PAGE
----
Genes behind deadly algae neurotoxin found by team led by UC San Diego, J. Craig Venter Institute – The San Diego Union-Tribune

When normally harmless algae found off the West Coast make a deadly neurotoxin called domoic acid, casualties rocket up the food chain.

Fish and shellfish accumulate the neurotoxin, sickening those who eat them, including birds, marine mammals, and people. High levels of ingestion lead to amnesic shellfish poisoning, a potentially fatal illness causing seizures and short-term memory loss.

During a particularly intense domoic algal bloom in 2015, a sea lion female was found disoriented in Oceanside Harbor with a prematurely born pup. Mother and pup were taken to SeaWorld San Diego. The mother survived being poisoned; the pup did not.

A team led by scientists at UC San Diego’s Scripps Institution of Oceanography and the J. Craig Venter Institute report discovering the genes that causes domoic acid production. Their discovery may help provide early warning of these harmful blooms of algae in the genus Pseudo-nitzschia.

The study was published Thursday in the journal Science. It can be found at

Monitoring for the activated genes could provide early warning of incipient algae blooms, said Frances Gulland, senior scientist at The Marine Mammal Center in Sausalito. In 1998, the center discovered the role of domoic acid in poisoning marine mammals.

“We could monitor water samples for domoic acid production by screening for the genes instead of the actual toxin,” said Gulland, who was not involved in the study. “It might be more sensitive and it might also help anticipate when the toxin is going to get produced.”

These harmful algal blooms, unrelated to the so-called “red tides,” have grown more frequent and extensive over the last two decades, Gulland said.

“The big one in 2015 extended from Baja right up to Alaska,” she said. “The earlier ones, 20 years ago, were just off Monterey Bay. So now every summer, all summer along most of the West Coast, there’ll be some bloom somewhere.”

The work builds on a 2011 study that found limited levels of phosphate and increased levels of carbon dioxide induce domoic acid production. That study was led by David Hutchins of the University of Southern California, also a co-author of the new study.

With that knowledge, the research team examined which genes were turned on during production, said Andrew Allen, a study author with joint appointments at Scripps Institution of Oceanography and the J. Craig Venter Institute. The two institutes contributed their respective expertises in marine biology and genomics to crack the code.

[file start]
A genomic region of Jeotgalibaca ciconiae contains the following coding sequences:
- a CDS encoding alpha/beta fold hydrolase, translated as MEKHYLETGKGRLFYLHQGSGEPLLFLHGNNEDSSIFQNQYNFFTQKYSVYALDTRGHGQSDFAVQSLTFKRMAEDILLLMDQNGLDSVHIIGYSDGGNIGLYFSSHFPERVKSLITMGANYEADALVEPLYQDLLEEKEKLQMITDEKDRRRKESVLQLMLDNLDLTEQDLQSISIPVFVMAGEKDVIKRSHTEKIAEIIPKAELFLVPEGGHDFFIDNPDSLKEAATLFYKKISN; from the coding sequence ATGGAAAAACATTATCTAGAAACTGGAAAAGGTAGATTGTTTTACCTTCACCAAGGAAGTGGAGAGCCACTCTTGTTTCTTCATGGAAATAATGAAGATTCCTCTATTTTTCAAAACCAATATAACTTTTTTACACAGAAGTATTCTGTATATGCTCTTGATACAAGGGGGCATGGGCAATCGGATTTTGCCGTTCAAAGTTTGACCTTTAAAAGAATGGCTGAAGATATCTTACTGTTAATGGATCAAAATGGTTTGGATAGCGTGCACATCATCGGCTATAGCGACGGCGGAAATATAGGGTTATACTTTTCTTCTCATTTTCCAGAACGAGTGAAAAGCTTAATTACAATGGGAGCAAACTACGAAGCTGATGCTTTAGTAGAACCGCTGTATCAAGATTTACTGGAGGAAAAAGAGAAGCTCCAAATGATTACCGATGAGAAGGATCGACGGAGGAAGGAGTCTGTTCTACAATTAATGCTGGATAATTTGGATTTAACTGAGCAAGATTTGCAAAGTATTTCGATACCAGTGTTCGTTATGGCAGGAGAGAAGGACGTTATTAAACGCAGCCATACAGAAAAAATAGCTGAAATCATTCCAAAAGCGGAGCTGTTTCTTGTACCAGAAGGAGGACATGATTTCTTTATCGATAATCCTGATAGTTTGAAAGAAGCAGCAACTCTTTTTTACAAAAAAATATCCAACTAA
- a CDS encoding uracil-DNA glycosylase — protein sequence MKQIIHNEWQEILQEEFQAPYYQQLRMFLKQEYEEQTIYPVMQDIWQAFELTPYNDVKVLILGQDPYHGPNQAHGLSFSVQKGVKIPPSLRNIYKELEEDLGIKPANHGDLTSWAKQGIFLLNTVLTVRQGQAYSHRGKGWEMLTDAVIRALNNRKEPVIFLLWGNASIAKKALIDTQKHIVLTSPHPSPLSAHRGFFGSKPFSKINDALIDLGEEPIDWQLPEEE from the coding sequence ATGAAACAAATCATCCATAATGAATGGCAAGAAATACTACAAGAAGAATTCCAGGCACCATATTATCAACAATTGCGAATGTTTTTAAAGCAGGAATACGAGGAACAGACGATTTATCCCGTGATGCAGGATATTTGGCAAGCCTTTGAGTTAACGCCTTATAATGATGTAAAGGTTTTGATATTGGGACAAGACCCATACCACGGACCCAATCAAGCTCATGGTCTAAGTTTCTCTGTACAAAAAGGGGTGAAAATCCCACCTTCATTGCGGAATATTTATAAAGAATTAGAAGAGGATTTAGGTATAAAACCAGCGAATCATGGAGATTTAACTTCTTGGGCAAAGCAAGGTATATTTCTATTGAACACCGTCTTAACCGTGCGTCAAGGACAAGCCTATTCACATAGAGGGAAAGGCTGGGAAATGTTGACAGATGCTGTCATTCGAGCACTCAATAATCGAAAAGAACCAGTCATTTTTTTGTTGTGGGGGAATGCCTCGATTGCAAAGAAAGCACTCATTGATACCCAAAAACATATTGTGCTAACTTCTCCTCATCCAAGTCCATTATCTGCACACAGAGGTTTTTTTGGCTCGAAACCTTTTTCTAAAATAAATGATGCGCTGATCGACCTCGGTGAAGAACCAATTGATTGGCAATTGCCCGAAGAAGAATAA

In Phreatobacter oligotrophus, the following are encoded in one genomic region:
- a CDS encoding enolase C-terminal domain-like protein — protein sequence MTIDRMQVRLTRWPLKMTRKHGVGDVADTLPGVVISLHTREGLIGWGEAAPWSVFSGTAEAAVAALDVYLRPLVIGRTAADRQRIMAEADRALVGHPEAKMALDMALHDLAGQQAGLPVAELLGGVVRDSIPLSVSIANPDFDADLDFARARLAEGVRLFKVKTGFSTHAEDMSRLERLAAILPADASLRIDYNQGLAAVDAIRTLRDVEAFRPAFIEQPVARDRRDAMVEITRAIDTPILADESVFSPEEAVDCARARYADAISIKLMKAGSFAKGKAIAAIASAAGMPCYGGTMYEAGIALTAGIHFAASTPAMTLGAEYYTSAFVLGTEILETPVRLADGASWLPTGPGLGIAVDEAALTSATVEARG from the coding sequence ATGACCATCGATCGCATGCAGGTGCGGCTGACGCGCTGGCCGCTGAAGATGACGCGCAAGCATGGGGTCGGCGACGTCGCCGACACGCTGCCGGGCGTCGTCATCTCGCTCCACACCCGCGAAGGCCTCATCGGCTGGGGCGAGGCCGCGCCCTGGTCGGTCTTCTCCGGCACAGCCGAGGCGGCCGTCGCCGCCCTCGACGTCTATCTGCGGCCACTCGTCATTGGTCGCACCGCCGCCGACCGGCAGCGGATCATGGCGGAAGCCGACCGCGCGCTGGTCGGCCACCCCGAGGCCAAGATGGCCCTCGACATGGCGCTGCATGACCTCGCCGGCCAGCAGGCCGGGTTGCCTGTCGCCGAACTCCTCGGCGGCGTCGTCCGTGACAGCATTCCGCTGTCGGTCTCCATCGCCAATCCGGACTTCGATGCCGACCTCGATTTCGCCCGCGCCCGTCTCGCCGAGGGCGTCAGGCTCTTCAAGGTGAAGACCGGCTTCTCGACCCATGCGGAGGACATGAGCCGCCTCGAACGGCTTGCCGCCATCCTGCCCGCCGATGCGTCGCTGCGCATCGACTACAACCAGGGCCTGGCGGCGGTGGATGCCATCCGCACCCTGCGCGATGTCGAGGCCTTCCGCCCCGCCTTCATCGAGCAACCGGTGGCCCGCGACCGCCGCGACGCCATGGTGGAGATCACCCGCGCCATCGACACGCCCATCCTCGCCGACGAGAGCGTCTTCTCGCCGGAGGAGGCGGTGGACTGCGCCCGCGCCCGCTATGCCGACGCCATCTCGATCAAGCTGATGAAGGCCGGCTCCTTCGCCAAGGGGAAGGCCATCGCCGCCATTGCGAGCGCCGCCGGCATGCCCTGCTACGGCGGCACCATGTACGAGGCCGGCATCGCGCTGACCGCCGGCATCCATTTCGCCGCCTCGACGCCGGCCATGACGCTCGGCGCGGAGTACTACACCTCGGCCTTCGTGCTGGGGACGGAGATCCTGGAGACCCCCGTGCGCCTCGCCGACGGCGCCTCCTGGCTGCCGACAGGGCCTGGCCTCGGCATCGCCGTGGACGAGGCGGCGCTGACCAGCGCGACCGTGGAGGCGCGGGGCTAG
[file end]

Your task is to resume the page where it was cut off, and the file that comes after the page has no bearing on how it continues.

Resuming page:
Such a genetic test could be done remotely, such as on a buoy or an underwater rover, Gulland said.

“It offers an opportunity to sample offshore and to get more information about what’s happening away from coastal sampling sites,” she said.

“For example, in San Diego, the main sampling is done from Scripps Pier, and that’s a fantastic long-term data series on algal species. But we know nothing about what’s happening 200 miles offshore.”

The work began five years ago, the brainchild of John K. “Patrick” Brunson, a graduate student and one of the study’s lead authors, Allen said.

It was a daunting challenge, he said, because the genetics of these algae are extremely complex.

“He hadn’t been around long enough to know just how hard the problem is,” Allen said. “I warned him, we need to plan the research because a lot of people have tried to tackle domoic acid and not made a lot of progress.”

But Brunson was temperamentally suited to the task because of his interest in medicine, Allen said. And Allen’s USC colleague, Dave Hutchinson, had recently published research on conditions that cause domoic acid production.

“Dave already done those experiments and you know, published this paper just on the physiology and amount of domoic acid,”Allen said. “He had samples in the freezer, you know, from those experiments.

“Dave and I were talking one day and said, maybe we should sequence those samples. We were kind of thinking it was a needle in the haystack.”

They sent Brunson the sequence data, and he went to work.

“He went away for about a month, and sent me an email that said, we’ve really got to talk about this. I think there’s something here,” Allen said.

“I was skeptical and we sat down and looked at it,” Allen said. “Lo and behold, the kinds of genes that we thought should be activated under domoic acid synthesis conditions were much higher than anything else.”

Other study authors included Shaun McKinnie and Bradley Moore of UCSD.

Study funders included the National Science Foundation, the National Institutes of Health, the Gordon and Betty Moore Foundation, and the U.S. Department of Energy.

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